Travelling abruptly across different time zones can cause jet lag. Jet lag can make travellers tired, sleepy, irritable, anxious and less able to make decisions, recall information or concentrate. Appetite and bowel habits may also be affected. Insomnia, headaches, dizziness, nausea, clumsiness and feeling unwell are also possible symptoms.
A major reason for the jet lag is because the abrupt changes in time zones can upset our natural circadian rhythm. This is the cycle to which many of our bodily processes are all timed. Our body is synchronised to night and day by the action of sunlight through brain chemicals or neurotransmitters, especially melatonin. Many bodily processes are timed on this 24-hour physiological ‘clock’. These include temperature, hormones, digestion, heart rate, blood pressure and brain states.
Unfortunately, there is no cure for jet lag, but there are ways to minimise the effects. Firstly, try to get adequate sleep in the lead-up to travel, since an existing sleep deficit will worsen subsequent jet lag. Set your watch to the time of your destination when you board your plane and aim to get in sync with the new time zone with your sleep and eating patterns while in flight. Minimising intake of caffeine and alcohol and ensuring you are well hydrated before and during the flight can help. Small, frequent, light and nutritious meals and regular physical activity such as walking around the cabin may also be beneficial.
Interestingly, your circadian rhythm (body clock) is less confused if you travel westward (versus eastward). This is because travelling west ‘prolongs’ the body clock’s experience of its normal day-night cycle (the normal tendency of the body clock in most of us is slightly longer than 24 hours). Travelling eastwards, however, runs in direct opposition to the body clock. If you suffer badly from jet lag, it may be worthwhile considering a westerly travel route if possible. Also if your trip involves travelling across multiple time zones (say, more than five) consider a stopover.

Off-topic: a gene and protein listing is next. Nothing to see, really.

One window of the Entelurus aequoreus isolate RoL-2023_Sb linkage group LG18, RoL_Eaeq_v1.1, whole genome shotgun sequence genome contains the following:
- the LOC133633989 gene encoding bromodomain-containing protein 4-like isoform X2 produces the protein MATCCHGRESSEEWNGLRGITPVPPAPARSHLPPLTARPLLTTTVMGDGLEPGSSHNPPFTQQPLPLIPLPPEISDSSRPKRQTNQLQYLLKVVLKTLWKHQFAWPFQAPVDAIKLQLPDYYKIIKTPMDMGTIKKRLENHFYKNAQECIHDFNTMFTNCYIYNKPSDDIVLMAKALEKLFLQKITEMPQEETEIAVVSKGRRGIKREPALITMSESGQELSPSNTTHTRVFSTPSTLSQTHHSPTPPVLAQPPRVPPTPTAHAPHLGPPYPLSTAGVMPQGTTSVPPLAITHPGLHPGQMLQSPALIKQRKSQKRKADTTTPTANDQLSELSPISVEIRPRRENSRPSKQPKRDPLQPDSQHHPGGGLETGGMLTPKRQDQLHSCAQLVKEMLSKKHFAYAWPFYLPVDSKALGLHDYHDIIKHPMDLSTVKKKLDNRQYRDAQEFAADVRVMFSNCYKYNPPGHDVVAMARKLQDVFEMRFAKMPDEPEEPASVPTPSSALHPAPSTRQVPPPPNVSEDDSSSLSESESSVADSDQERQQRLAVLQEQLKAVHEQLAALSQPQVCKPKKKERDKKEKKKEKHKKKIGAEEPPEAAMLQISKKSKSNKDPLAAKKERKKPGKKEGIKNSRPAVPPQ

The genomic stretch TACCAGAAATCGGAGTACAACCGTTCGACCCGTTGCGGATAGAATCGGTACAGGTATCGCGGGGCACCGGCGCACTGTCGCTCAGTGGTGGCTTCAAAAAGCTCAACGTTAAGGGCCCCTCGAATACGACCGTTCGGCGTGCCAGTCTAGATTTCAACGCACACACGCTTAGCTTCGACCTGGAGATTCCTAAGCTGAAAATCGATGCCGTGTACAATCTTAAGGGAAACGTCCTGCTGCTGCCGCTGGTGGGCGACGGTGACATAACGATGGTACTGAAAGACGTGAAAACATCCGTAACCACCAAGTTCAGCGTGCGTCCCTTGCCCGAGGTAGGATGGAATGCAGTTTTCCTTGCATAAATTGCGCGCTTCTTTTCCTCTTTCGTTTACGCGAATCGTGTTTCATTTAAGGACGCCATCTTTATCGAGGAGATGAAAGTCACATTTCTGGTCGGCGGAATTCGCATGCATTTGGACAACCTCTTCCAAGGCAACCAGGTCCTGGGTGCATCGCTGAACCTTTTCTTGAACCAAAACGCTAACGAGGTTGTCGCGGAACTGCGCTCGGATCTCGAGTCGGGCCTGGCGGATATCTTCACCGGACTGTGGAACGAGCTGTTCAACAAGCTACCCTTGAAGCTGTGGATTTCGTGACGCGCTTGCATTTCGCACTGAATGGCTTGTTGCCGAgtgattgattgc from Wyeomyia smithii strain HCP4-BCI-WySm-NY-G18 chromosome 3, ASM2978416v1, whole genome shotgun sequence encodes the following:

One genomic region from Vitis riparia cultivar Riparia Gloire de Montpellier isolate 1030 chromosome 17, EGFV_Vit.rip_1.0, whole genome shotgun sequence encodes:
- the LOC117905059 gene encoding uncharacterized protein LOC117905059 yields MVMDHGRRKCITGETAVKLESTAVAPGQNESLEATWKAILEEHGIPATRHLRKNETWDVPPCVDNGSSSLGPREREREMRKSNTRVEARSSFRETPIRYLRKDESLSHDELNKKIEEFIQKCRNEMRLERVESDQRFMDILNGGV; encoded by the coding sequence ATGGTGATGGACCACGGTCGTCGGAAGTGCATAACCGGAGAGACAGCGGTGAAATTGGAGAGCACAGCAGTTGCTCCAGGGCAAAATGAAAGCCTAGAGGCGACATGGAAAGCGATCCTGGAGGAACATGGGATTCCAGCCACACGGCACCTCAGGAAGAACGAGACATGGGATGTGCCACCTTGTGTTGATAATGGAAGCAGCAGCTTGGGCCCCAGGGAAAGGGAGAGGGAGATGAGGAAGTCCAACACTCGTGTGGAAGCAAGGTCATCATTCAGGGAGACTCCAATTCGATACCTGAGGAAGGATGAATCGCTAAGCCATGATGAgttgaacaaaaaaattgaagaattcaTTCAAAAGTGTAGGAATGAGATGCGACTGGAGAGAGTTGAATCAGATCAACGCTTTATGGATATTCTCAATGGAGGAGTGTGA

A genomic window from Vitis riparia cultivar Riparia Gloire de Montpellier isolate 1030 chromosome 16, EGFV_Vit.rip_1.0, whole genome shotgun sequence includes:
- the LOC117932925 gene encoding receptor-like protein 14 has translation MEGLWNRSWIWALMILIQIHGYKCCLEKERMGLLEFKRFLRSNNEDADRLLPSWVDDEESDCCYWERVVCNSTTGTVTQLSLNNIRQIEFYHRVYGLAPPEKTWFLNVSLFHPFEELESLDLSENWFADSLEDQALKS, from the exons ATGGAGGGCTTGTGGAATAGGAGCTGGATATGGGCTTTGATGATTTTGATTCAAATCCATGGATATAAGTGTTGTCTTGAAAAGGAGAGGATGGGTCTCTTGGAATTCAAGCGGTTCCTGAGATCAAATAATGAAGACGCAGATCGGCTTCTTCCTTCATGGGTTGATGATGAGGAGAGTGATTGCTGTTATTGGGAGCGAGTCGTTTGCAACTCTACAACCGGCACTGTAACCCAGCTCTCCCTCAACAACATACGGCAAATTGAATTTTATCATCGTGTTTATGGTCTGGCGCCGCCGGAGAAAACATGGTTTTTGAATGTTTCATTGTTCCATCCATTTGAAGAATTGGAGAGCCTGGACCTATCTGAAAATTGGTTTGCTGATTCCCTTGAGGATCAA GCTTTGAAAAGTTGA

When you arrive at your destination, if it is daytime when you arrive, go outside and expose yourself to daylight. This stimulus will help reset your body clock by regulating melatonin release). Although you may feel like going straight to bed, try to stay awake and ideally be somewhat physically active. It is also important to plan your activities around the fact that it may take a few days (and sometimes more than a week) to fully adjust.
It is not recommended to use sleeping tablets as they tend to disrupt normal sleep cycles and may prolong jet lag. Melatonin has been shown to help with the symptoms of jet lag. A homeopathic formulation of Melatonin is Bioglan Melatonin. However, talk to your doctor about whether melatonin supplements are right for you and which one. Vitamin B formulations may assist in the management of jet lag by assisting with the stress response. You can try Ethical Nutrients Super B Complex Anti Stress Formula or Blackmores On-the-Go Mega B Complex Travel Pack.